Both President Barack Obama and Republican nominee Mitt Romney's campaign are working to bank as many early votes as they possibly can, using some states' options to cast a ballot before Nov. 6 to build an advantage headed into Election Day.
Elections in the past were often focused on sophisticated get-out-the-vote efforts meant to drive turnout at polling places on the day of the election. But those efforts have now expanded to include early voting – which can include both absentee ballots but also in-person voting at polling places in the weeks leading up to the election.
Shawn Rocco / AP
Voters cast their ballots at the Herbert Young Community Center polling place in Cary, N.C., on Thursday, Oct. 18, 2012, the first day of early voting in North Carolina.
The Obama campaign took particular advantage of early voting in 2008, and is hoping to duplicate that success in 2012. But Republicans are onto the secret, and the Romney campaign has led the GOP in building a more robust organization for early voting.
“We’re seeing early voting on par with – if not exceeding – 2008, so it looks like we’ve got a very engaged electorate,” said Michael McDonald, an associate professor at Virginia’s George Mason University who has tracked early voting patterns. “In critical battleground states, early voting allows the campaigns the ability to stretch their voter mobilization efforts over the entire early voting period, and there’s strong evidence that they’re doing just that.”
Both campaigns have made a point of bragging of their prowess at securing early votes to project superior organization and a political advantage heading into Election Day itself. Thirty-two states and the District of Columbia offer some range of early, in-person voting.
The Court refused to issue an order that would have cut back on early voting in that state in the days leading up to the election. NewsNation's Tamron Hall reports.
In some states, like Iowa, said McDonald, the available data points toward an advantage for the Obama campaign. But he also said it’s much more difficult to discern a major advantage for Romney or the president in a number other swing states, including key battlegrounds like Ohio and Florida.
The campaigns have each organized their efforts partly around driving early voter turnout. Many of Team Obama’s recent events have been staged to allow attendees to cast their ballots immediately afterward.
Take, for instance, Obama’s plea on Wednesday during a rally at Ohio University: “The good news is you can vote in Ohio right now. Find out where at Vote.BarackObama.com. If you live nearby, you can vote just a few blocks away, at 15 South Court Street.”
And Republican vice presidential nominee Paul Ryan was sure to remind Cleveland-area voters of the practice during a rally earlier in the same day. “Please don’t forget early voting – Ohioans have a unique responsibility – you are the battleground of battleground states,” the Wisconsin congressman said. “You have a unique responsibility and opportunity and an obligation to make sure that we secure our future.”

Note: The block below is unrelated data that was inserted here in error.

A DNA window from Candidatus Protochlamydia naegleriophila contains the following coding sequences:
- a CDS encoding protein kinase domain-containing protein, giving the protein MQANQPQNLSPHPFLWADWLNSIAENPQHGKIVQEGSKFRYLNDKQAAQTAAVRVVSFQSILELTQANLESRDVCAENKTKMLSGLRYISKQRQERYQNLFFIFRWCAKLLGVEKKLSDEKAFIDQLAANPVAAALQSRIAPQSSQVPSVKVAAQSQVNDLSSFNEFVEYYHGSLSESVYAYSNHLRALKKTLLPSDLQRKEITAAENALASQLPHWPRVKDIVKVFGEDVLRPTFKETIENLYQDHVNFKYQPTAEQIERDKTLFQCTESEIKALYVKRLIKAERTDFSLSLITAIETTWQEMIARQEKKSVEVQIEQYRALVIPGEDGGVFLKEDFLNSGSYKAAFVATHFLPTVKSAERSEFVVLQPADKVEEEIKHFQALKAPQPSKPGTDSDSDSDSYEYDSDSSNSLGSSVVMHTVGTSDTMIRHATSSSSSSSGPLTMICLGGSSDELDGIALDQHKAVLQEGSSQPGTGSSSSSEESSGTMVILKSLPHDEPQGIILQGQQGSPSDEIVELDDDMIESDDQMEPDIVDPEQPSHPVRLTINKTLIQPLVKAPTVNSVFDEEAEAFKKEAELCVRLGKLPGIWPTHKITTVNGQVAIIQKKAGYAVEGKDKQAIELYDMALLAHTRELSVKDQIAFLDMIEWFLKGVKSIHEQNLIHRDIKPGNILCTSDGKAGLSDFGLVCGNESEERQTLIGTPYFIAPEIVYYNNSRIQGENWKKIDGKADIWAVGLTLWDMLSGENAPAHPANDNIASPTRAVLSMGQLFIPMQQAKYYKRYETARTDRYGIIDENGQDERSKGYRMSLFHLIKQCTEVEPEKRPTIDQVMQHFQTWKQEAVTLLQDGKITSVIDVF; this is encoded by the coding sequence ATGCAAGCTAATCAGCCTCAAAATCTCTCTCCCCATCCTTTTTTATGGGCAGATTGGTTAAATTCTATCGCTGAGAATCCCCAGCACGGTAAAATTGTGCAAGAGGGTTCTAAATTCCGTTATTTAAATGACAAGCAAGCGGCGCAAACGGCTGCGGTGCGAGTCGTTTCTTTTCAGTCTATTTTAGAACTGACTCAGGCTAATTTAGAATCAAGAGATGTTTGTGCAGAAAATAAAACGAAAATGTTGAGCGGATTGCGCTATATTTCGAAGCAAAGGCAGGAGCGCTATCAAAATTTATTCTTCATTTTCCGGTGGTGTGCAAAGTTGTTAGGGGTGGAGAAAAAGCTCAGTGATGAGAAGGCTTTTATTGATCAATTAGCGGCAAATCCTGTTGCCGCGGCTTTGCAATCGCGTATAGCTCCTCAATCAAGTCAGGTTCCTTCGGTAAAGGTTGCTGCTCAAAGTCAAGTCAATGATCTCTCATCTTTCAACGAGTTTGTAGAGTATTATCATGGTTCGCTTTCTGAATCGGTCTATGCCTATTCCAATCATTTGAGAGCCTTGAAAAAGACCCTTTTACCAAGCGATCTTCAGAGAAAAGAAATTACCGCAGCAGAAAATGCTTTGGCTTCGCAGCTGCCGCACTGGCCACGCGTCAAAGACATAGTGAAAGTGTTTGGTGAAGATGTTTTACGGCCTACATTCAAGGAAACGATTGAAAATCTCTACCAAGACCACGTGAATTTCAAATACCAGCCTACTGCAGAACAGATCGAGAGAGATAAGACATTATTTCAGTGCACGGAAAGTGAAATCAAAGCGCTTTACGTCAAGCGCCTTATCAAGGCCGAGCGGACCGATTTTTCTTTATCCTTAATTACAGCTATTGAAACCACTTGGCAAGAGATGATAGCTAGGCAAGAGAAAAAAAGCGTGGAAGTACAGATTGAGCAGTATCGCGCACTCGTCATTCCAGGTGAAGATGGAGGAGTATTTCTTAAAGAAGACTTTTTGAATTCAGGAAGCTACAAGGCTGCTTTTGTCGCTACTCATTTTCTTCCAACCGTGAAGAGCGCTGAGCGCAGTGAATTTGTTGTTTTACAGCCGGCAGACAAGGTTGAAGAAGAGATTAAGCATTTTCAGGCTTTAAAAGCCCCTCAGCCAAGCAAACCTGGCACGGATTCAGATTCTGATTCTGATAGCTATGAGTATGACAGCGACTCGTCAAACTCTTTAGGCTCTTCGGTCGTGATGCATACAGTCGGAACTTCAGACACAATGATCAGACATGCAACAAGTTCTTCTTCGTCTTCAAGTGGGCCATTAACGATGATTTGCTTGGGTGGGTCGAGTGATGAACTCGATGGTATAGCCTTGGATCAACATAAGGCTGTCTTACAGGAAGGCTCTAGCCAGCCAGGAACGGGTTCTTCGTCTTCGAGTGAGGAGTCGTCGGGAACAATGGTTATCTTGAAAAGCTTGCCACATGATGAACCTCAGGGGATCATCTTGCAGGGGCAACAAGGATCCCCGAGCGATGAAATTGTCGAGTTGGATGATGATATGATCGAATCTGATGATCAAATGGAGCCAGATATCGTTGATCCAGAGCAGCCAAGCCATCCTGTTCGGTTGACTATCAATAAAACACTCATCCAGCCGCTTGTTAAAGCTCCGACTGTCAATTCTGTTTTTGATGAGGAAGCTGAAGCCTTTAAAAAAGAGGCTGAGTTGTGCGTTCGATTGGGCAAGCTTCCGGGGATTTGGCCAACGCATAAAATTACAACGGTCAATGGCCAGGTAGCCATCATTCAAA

At the same time, both the Romney and Obama campaigns have seem to taken a different approach toward early voting, particularly when it comes to which type of voter they’re most intently targeting. The Obama campaign said, for instance, that it is focusing on unlikely voters.
In 35 states and Washington, D.C., voters can cast their ballots before Election Day. NBC's Craig Melvin speaks with journalists Keith Boykin, Nia-Malika Henderson and Robert Costa about early voting and it's impact on this year's presidential election.
“By encouraging unlikely voters to vote early, we can focus our resources more efficiently on Election Day and make sure those less likely to vote get out to the polls,” Jeremy Bird, the Obama campaign’s national field director, wrote in a memo released to the press last week.
In a dueling memo released this past Monday, the Romney campaign’s political director, Rich Beeson, argued that few early votes had actually been cast, making it difficult to discern whether either campaign had an advantage. Beeson also contended that the Obama early vote effort had hardly been focused on unlikely voters.
“Many of the Democratic ballots are from high propensity voters who would almost certainly be voting on Election Day – meaning that President Obama is cannibalizing his turnout on November 6th,”he wrote. “Governor Romney’s early voting effort has been, and will continue to be, focused on low propensity voters, which means his Election Day turnout will not be negatively impacted by the early vote program.”
Another complicated byproduct of the growth in early voting is that it has now become somewhat more difficult for pollsters to gauge which way political momentum is headed in some swing states.
Scott Olson / Getty Images
Olyvia Metoyer waits at a campaign rally at Memorial Hall on Oct.19, 2012 in Racine, Wis. Today the first lady has stops in Racine and Wausau and former President Bill Clinton is scheduled to attend an event in Green Bay as Democrats make a push for early voting in the battleground state.
Early voters are, by definition, part of the subset of likely voters many pollsters use in trying to gauge public opinion in the days leading up through the election. For instance, over a third of respondents in the NBC News/Wall Street Journal/Marist poll of Iowa voters published Thursday said they had already cast their ballots. Obama led among those voters, 67 percent to 32 percent.
The effect was pronounced, too, in Ohio, where Obama held an overall advantage over Romney of 51 to 45 percent, according to the NBC/WSJ/Marist poll of the Buckeye State released last week.
But when early voters were removed from the sample, Obama’s lead shrunk to 48 percent to 46 percent.